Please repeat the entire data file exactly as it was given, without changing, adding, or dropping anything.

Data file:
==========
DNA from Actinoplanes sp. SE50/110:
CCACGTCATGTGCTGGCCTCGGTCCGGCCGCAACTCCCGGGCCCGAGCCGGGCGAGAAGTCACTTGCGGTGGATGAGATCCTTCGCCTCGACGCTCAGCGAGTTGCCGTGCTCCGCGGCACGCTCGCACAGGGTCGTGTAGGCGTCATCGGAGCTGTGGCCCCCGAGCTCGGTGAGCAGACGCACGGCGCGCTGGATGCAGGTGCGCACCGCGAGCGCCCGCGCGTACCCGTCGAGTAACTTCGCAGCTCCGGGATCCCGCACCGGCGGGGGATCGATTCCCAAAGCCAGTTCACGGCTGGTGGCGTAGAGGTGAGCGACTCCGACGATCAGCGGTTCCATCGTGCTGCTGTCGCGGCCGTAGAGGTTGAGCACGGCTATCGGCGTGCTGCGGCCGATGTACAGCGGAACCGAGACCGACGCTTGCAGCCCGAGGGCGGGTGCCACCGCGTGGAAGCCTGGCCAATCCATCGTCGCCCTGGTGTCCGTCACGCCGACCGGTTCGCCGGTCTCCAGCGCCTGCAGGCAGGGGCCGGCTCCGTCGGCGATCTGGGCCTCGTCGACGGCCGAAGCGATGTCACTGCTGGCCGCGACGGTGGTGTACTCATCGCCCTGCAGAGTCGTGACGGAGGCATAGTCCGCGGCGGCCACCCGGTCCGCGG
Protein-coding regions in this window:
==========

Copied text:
DNA from Actinoplanes sp. SE50/110:
CCACGTCATGTGCTGGCCTCGGTCCGGCCGCAACTCCCGGGCCCGAGCCGGGCGAGAAGTCACTTGCGGTGGATGAGATCCTTCGCCTCGACGCTCAGCGAGTTGCCGTGCTCCGCGGCACGCTCGCACAGGGTCGTGTAGGCGTCATCGGAGCTGTGGCCCCCGAGCTCGGTGAGCAGACGCACGGCGCGCTGGATGCAGGTGCGCACCGCGAGCGCCCGCGCGTACCCGTCGAGTAACTTCGCAGCTCCGGGATCCCGCACCGGCGGGGGATCGATTCCCAAAGCCAGTTCACGGCTGGTGGCGTAGAGGTGAGCGACTCCGACGATCAGCGGTTCCATCGTGCTGCTGTCGCGGCCGTAGAGGTTGAGCACGGCTATCGGCGTGCTGCGGCCGATGTACAGCGGAACCGAGACCGACGCTTGCAGCCCGAGGGCGGGTGCCACCGCGTGGAAGCCTGGCCAATCCATCGTCGCCCTGGTGTCCGTCACGCCGACCGGTTCGCCGGTCTCCAGCGCCTGCAGGCAGGGGCCGGCTCCGTCGGCGATCTGGGCCTCGTCGACGGCCGAAGCGATGTCACTGCTGGCCGCGACGGTGGTGTACTCATCGCCCTGCAGAGTCGTGACGGAGGCATAGTCCGCGGCGGCCACCCGGTCCGCGG
Protein-coding regions in this window: